The ABA Routing Number is the 9-digit number assigned to individual banks to identify them. It is assigned by the American Banker’s Association, and is used to facilitate the electronic routing of funds from one bank account to another during an ACH transfer.
The ABA Routing Number (also known as the ABA Number, the Routing Transit Number or simply the “ABA”) was developed in 1910 by the American Bankers Association response to a growing need to identify individual banks in an ever more complex financial network.
It was originally created to identify the end processing institution for the final payment of checks, but since those beginnings it has grown to encompass a far wider range of financial transactions. With the advent of technology, the ABA Number now plays a crucial role in identifying and separating the millions of daily electronic wire transfers, clearing the tens of millions of checks written each day around the world, and enables processes and tracking capabilities onto the newly emerging online banking segment of the world’s financial transactions. Additionally, the ABA Routing Number now serves various functions with regards to the Federal Reserve and its numerous bank-to-bank transactions. It enables the Expedited Funds Availability Act (EFAA) to operate, as well as enabling Check 21, the nations’ new law empowering institutions to process checks from a digitized copy instead of paper checks. None of these functions would operate as smoothly and efficiently without the advent of the ABA Routing Number, and in fact many would not function at all without it. With the growth of the global economy heralding the beginning of world wide banking, the invention of the ABA Number at the beginning of the twentieth century has blossomed to become an essential tool for business transaction with its importance only increasing through the first quarter of the twenty-first.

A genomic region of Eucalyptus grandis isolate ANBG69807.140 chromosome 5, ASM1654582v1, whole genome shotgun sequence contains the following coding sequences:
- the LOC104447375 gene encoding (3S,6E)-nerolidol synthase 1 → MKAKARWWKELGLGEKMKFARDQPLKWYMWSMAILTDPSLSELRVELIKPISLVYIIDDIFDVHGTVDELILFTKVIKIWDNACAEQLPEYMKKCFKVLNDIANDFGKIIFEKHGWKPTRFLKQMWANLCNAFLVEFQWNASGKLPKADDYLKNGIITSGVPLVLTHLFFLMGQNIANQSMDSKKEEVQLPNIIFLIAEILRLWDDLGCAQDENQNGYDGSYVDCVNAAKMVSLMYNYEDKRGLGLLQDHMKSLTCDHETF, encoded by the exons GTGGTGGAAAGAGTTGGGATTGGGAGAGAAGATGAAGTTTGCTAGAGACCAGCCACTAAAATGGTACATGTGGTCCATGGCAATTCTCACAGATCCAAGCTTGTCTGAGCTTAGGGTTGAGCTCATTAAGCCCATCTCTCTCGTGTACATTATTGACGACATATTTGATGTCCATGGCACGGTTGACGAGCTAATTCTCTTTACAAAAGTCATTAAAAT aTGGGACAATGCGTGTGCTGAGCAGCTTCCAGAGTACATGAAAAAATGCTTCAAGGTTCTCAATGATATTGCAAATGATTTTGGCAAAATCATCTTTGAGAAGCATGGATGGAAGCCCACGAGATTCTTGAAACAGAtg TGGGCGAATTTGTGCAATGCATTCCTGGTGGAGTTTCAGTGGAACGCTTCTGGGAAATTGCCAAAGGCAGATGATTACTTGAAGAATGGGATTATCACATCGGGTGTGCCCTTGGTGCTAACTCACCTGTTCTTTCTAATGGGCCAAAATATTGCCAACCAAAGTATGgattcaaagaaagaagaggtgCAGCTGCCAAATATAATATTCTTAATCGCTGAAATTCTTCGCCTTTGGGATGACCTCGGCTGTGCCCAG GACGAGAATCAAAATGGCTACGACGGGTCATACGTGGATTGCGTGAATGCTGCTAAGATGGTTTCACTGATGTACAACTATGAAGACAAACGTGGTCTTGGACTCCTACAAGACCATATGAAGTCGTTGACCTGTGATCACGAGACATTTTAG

Only Federal or State chartered financial institutions that are eligible to maintain an account at a Federal Reserve Bank can receive an ABA number. Newly formed financial institutions need to apply to Accuity, the Official Registrar of Routing Numbers and be in full accordance with the Routing Number Administrative Board Routing Number Policies as set forth by law in 1911. Since 1911, in addition to its application and regulatory duties, Accuity has been publishing twice yearly the American Bankers Association Key to Routing Numbers. This provides the entire industry up to date, official routing number information on the approximately 28,000 listings as well as a history of five years worth of retired numbers for research purposes. Lately there has been increased conversation about publishing the guide more frequently, or at the very least publishing a monthly supplement to keep pace with the rapidly changing financial landscape.
In today’s lightening fast, constantly changing, e-commerce global marketplace, accuracy is a crucial requirement. Inaccuracy on any level of a monetary transaction of any type can cause massive delays, costly confusion and even more dire circumstances. With huge sums of money circumnavigating the globe continuously, there must be some system of tracking, conformity, and failsafe accountability to keep the world’s economies humming smoothly along. Without the ABA Routing Number banks could neither clear a small check written at a local supermarket nor send billions of dollars overseas to pay national debts. The ABA Number, along with the Key to Routing Numbers Guide, provides the necessary coding to facilitate each and every one of those transactions accurately and efficiently. The ABA Routing Number, Accuity and The Guide have been helping money to move, businesses to prosper and people to purchase goods and services around for almost 100 years and will likely continue for the next 100.